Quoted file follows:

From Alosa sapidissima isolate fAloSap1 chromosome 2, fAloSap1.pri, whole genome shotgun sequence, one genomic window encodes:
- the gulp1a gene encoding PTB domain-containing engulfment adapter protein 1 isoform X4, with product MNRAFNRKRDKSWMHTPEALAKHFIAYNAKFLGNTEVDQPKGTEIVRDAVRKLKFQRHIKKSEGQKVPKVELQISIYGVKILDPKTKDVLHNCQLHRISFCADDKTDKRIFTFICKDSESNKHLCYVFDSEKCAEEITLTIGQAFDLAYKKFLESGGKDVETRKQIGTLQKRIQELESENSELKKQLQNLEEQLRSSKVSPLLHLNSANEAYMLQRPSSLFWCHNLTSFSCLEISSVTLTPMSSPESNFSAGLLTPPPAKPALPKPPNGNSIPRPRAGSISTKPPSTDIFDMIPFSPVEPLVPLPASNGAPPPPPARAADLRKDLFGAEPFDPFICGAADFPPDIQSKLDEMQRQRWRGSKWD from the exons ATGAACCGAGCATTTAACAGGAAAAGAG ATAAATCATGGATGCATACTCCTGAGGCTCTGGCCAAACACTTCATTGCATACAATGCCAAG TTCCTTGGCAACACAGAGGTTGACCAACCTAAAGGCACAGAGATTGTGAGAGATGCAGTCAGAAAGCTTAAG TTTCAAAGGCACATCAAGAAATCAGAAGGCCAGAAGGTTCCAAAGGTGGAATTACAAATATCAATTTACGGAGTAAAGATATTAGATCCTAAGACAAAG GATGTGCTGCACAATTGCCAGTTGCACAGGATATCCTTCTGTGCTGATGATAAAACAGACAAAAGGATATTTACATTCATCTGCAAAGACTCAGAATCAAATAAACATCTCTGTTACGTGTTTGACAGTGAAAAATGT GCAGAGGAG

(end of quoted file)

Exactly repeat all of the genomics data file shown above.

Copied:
From Alosa sapidissima isolate fAloSap1 chromosome 2, fAloSap1.pri, whole genome shotgun sequence, one genomic window encodes:
- the gulp1a gene encoding PTB domain-containing engulfment adapter protein 1 isoform X4, with product MNRAFNRKRDKSWMHTPEALAKHFIAYNAKFLGNTEVDQPKGTEIVRDAVRKLKFQRHIKKSEGQKVPKVELQISIYGVKILDPKTKDVLHNCQLHRISFCADDKTDKRIFTFICKDSESNKHLCYVFDSEKCAEEITLTIGQAFDLAYKKFLESGGKDVETRKQIGTLQKRIQELESENSELKKQLQNLEEQLRSSKVSPLLHLNSANEAYMLQRPSSLFWCHNLTSFSCLEISSVTLTPMSSPESNFSAGLLTPPPAKPALPKPPNGNSIPRPRAGSISTKPPSTDIFDMIPFSPVEPLVPLPASNGAPPPPPARAADLRKDLFGAEPFDPFICGAADFPPDIQSKLDEMQRQRWRGSKWD from the exons ATGAACCGAGCATTTAACAGGAAAAGAG ATAAATCATGGATGCATACTCCTGAGGCTCTGGCCAAACACTTCATTGCATACAATGCCAAG TTCCTTGGCAACACAGAGGTTGACCAACCTAAAGGCACAGAGATTGTGAGAGATGCAGTCAGAAAGCTTAAG TTTCAAAGGCACATCAAGAAATCAGAAGGCCAGAAGGTTCCAAAGGTGGAATTACAAATATCAATTTACGGAGTAAAGATATTAGATCCTAAGACAAAG GATGTGCTGCACAATTGCCAGTTGCACAGGATATCCTTCTGTGCTGATGATAAAACAGACAAAAGGATATTTACATTCATCTGCAAAGACTCAGAATCAAATAAACATCTCTGTTACGTGTTTGACAGTGAAAAATGT GCAGAGGAG